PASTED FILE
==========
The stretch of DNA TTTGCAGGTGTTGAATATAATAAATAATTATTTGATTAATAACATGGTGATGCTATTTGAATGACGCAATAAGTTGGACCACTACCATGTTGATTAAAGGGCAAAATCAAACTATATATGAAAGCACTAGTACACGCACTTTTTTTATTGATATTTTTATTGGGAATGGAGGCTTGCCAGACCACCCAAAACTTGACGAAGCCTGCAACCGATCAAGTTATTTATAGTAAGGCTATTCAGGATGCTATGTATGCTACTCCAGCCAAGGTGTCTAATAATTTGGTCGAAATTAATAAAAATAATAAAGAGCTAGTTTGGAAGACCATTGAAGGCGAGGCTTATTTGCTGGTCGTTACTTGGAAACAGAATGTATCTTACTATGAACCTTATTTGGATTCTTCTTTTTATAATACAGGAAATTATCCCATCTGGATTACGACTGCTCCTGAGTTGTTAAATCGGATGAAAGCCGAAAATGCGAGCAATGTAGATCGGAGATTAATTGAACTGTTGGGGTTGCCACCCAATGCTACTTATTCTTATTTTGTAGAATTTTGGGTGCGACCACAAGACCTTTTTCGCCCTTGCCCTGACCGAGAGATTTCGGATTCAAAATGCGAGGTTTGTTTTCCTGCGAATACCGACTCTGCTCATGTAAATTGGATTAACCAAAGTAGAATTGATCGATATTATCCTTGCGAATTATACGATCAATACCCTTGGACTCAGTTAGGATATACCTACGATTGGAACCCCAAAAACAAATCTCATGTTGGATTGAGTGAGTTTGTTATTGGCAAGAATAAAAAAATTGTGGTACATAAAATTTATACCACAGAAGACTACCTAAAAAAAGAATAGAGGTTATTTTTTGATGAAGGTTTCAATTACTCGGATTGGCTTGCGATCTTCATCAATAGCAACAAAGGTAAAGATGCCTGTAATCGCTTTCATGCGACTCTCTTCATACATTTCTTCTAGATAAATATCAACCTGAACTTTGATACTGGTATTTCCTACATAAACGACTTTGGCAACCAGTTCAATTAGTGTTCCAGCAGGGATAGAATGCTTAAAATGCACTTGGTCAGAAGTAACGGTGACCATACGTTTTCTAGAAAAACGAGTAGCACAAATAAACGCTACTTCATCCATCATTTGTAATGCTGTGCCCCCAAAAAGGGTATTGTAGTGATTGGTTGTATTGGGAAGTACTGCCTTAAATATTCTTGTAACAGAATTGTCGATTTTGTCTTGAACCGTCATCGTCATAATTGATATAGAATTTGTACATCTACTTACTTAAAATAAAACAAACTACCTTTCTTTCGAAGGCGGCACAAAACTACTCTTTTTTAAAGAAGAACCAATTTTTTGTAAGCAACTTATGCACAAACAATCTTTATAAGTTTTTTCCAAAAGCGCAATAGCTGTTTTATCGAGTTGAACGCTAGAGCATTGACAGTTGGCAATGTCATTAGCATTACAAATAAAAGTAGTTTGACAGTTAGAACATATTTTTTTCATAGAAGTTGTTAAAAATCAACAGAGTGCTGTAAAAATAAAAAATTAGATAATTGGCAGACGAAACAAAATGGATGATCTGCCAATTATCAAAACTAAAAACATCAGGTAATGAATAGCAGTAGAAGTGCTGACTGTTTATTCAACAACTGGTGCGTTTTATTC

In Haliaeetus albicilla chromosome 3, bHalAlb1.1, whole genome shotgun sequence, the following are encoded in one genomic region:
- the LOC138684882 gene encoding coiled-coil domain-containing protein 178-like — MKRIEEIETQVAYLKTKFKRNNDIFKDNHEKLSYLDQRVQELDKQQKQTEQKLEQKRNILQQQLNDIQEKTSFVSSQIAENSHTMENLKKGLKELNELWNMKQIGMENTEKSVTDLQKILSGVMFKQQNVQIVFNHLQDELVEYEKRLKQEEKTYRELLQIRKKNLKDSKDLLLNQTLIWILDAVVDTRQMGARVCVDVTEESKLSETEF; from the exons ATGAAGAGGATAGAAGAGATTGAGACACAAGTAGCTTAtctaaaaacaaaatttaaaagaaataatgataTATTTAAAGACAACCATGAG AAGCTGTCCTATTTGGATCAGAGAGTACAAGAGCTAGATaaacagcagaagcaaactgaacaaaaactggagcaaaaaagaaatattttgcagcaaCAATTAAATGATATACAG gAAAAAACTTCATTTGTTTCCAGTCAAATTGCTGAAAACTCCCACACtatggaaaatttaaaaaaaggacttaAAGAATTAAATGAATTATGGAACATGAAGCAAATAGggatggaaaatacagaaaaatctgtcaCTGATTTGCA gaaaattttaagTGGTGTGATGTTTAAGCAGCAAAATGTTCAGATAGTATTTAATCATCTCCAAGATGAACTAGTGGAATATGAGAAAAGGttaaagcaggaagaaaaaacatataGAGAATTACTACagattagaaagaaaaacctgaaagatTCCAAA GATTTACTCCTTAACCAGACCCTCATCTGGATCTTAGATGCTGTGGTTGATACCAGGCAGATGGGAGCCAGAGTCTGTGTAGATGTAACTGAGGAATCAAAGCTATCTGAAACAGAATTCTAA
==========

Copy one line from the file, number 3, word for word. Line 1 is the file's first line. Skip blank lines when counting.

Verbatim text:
- the LOC138684882 gene encoding coiled-coil domain-containing protein 178-like — MKRIEEIETQVAYLKTKFKRNNDIFKDNHEKLSYLDQRVQELDKQQKQTEQKLEQKRNILQQQLNDIQEKTSFVSSQIAENSHTMENLKKGLKELNELWNMKQIGMENTEKSVTDLQKILSGVMFKQQNVQIVFNHLQDELVEYEKRLKQEEKTYRELLQIRKKNLKDSKDLLLNQTLIWILDAVVDTRQMGARVCVDVTEESKLSETEF; from the exons ATGAAGAGGATAGAAGAGATTGAGACACAAGTAGCTTAtctaaaaacaaaatttaaaagaaataatgataTATTTAAAGACAACCATGAG AAGCTGTCCTATTTGGATCAGAGAGTACAAGAGCTAGATaaacagcagaagcaaactgaacaaaaactggagcaaaaaagaaatattttgcagcaaCAATTAAATGATATACAG gAAAAAACTTCATTTGTTTCCAGTCAAATTGCTGAAAACTCCCACACtatggaaaatttaaaaaaaggacttaAAGAATTAAATGAATTATGGAACATGAAGCAAATAGggatggaaaatacagaaaaatctgtcaCTGATTTGCA gaaaattttaagTGGTGTGATGTTTAAGCAGCAAAATGTTCAGATAGTATTTAATCATCTCCAAGATGAACTAGTGGAATATGAGAAAAGGttaaagcaggaagaaaaaacatataGAGAATTACTACagattagaaagaaaaacctgaaagatTCCAAA GATTTACTCCTTAACCAGACCCTCATCTGGATCTTAGATGCTGTGGTTGATACCAGGCAGATGGGAGCCAGAGTCTGTGTAGATGTAACTGAGGAATCAAAGCTATCTGAAACAGAATTCTAA